For Many in Venezuela, Life Has Become Unbearable
UNICEF is working with partners to support and protect children and families affected by Venezuela's profound economic and social crisis.
For over 70 years, UNICEF has been putting children first, working to protect their rights and provide the assistance and services they need to survive and thrive all over the world.
Imagine the price of a cup of coffee doubling with every weekly paycheck. Picture anxious shoppers lining up to enter grocery stores and pharmacies only to find almost empty shelves. How can parents feed their children? How can they find basic medicines when their children are sick?
Spiraling hyperinflation and a dramatic recession have left many reeling
For the past four years, spiraling hyperinflation and a dramatic recession have made life unbearable for more and more Venezuelans. Shortages of food, medicine and basic goods are commonplace. Nearly 12 percent of the population is undernourished, according to the latest United Nations report on world food security and nutrition.
Venezuela has the world's highest inflation, surging to 1,000,000 percent this year. Economists are drawing comparisons to Germany in 1923 and Zimbabwe in the late 2000s. The deepening economic and social crisis has forced 3 million Venezuelans out of the country since 2015. Exact figures are unknown, but that number has been rising steadily in recent months.
Shortages of food, medicine and basic goods are commonplace
An estimated 2.6 million Venezuelans are currently living in countries within Latin America and the Caribbean, including Colombia, Peru, Ecuador, Argentina, Chile, Panama and Brazil. UNICEF has launched a regional response to support the growing number of children and families arriving from Venezuela, as well as children in host communities. This involves working with partners to provide safe drinking water and sanitation, education and health services.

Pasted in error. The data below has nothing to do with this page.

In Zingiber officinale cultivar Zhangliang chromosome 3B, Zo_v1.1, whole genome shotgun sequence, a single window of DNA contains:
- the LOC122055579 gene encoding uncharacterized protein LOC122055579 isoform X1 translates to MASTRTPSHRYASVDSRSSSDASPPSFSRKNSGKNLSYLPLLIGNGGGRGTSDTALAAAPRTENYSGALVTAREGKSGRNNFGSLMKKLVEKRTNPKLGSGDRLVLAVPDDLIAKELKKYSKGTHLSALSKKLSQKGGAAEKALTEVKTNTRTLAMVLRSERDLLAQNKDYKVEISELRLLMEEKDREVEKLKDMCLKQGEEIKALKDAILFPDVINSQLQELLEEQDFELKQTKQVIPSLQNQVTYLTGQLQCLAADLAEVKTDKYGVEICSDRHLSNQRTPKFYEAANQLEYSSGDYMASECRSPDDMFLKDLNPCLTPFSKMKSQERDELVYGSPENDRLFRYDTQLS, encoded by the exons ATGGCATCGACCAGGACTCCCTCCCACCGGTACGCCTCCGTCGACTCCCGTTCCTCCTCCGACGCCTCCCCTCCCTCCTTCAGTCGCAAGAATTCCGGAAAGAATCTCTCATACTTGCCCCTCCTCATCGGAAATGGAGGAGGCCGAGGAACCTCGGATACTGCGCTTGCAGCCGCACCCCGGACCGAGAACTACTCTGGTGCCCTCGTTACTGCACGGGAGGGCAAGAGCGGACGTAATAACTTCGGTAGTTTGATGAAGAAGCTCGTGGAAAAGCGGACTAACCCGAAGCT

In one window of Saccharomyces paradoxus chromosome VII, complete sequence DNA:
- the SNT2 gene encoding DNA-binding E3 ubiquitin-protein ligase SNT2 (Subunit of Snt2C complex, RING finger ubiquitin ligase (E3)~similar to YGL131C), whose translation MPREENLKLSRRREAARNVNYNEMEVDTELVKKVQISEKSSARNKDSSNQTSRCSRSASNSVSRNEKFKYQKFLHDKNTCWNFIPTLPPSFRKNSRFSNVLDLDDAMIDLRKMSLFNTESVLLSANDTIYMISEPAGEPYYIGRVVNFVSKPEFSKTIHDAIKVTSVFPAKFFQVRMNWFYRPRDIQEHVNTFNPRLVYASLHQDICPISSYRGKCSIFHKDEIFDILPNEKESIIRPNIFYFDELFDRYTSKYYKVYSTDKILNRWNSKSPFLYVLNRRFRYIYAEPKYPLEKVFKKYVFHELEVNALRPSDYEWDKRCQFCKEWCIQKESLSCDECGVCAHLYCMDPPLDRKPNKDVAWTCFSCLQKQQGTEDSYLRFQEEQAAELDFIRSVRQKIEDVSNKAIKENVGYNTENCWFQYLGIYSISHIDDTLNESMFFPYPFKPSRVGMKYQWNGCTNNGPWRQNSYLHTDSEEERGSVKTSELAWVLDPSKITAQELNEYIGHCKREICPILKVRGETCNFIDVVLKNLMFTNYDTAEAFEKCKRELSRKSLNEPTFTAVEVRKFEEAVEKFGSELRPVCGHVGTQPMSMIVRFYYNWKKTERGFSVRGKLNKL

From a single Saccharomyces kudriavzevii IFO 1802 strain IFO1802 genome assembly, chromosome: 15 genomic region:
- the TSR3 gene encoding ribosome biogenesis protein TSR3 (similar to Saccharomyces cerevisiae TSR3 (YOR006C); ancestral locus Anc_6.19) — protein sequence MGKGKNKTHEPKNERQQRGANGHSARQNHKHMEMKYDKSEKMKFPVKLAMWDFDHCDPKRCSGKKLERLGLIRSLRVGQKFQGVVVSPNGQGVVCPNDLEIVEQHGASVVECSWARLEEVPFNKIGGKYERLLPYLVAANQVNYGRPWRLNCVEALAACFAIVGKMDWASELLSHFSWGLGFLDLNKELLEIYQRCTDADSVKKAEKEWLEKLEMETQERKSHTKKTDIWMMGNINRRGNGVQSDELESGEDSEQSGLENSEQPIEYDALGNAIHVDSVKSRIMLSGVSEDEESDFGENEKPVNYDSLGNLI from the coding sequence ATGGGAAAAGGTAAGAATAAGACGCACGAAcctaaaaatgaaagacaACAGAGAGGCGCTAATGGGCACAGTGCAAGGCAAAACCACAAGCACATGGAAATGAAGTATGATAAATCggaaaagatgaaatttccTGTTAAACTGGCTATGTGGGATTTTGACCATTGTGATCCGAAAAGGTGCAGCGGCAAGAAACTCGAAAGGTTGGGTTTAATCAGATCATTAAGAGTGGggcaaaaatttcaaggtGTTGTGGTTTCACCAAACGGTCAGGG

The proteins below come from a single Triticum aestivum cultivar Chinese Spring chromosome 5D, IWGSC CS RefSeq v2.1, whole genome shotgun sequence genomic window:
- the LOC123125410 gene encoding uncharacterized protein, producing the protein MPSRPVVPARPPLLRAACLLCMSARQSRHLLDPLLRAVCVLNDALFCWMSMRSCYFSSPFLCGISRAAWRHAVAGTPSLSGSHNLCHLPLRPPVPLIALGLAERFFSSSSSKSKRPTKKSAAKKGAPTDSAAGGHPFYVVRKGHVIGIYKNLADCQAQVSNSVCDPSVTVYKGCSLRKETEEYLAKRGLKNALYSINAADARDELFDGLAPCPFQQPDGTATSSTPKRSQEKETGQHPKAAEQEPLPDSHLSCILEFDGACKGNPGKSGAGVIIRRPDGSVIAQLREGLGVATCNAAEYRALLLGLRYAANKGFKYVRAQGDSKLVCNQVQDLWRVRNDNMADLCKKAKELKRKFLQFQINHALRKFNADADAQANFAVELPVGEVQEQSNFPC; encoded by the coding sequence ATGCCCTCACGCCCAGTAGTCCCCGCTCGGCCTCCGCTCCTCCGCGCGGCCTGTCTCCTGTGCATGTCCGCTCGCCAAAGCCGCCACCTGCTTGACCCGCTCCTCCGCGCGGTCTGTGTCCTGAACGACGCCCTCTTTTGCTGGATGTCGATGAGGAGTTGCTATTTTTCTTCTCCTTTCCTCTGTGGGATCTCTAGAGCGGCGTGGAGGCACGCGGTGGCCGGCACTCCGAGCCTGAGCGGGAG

UNICEF is also establishing temporary learning spaces for refugee and migrant children across the region as well as supporting protection and counseling services.
An estimated 2.6 million Venezuelans have left the country
For the many vulnerable children who remain in Venezuela, UNICEF has flown in nearly 130 tons of medicines and health and nutrition supplies since August. In coordination with the National Nutrition Institute and other partners, UNICEF has so far delivered 100 tons of nutritional supplies for 150,000 children, including micronutrients, therapeutic food and deworming and water purification tablets.
Since August, UNICEF has flown nearly 130 tons of medicines and health and nutrition supplies into Venezuela
As conditions deteriorate, the risk of disease outbreaks rises. Measles cases increased from 727 in 2017 to 5,525 in 2018, and a diphtheria outbreak that began in July 2016 led to 1,249 confirmed cases, mostly among children.
Working with the Ministry of Health, UNICEF has provided 30 tons of medicines and health supplies to stop the spread of infectious diseases and to treat and care for 25,000 pregnant women, 10,000 newborns in neonatal wards and more than 2,300 children living with HIV.
As conditions deteriorate, the risk of disease outbreaks rises
Present in Venezuela since 1991, UNICEF has strengthened work with partners over the past two years to provide vulnerable children affected by the economic crisis with support in education, health, nutrition and protection. So far this year, UNICEF has also supported the immunization of children with 2.5 million doses of measles vaccines and provided antiretrovirals for 2,334 children and antimalarial treatment for 150,000 children.
UNICEF and partners are working tirelessly in Venezuela, Syria, Yemen, South Sudan, Bangladesh and around the world to save and protect children. With a presence in 190 countries and territories, UNICEF has helped save more children's lives than any other humanitarian organization in the world.
Top photo: Mothers and children from Venezuela take shelter in a UNICEF temporary rest tent in Rumichaca on the border between Ecuador and Colombia in October 2018. © UNICEF/UN0253266/Moreno Gonzalez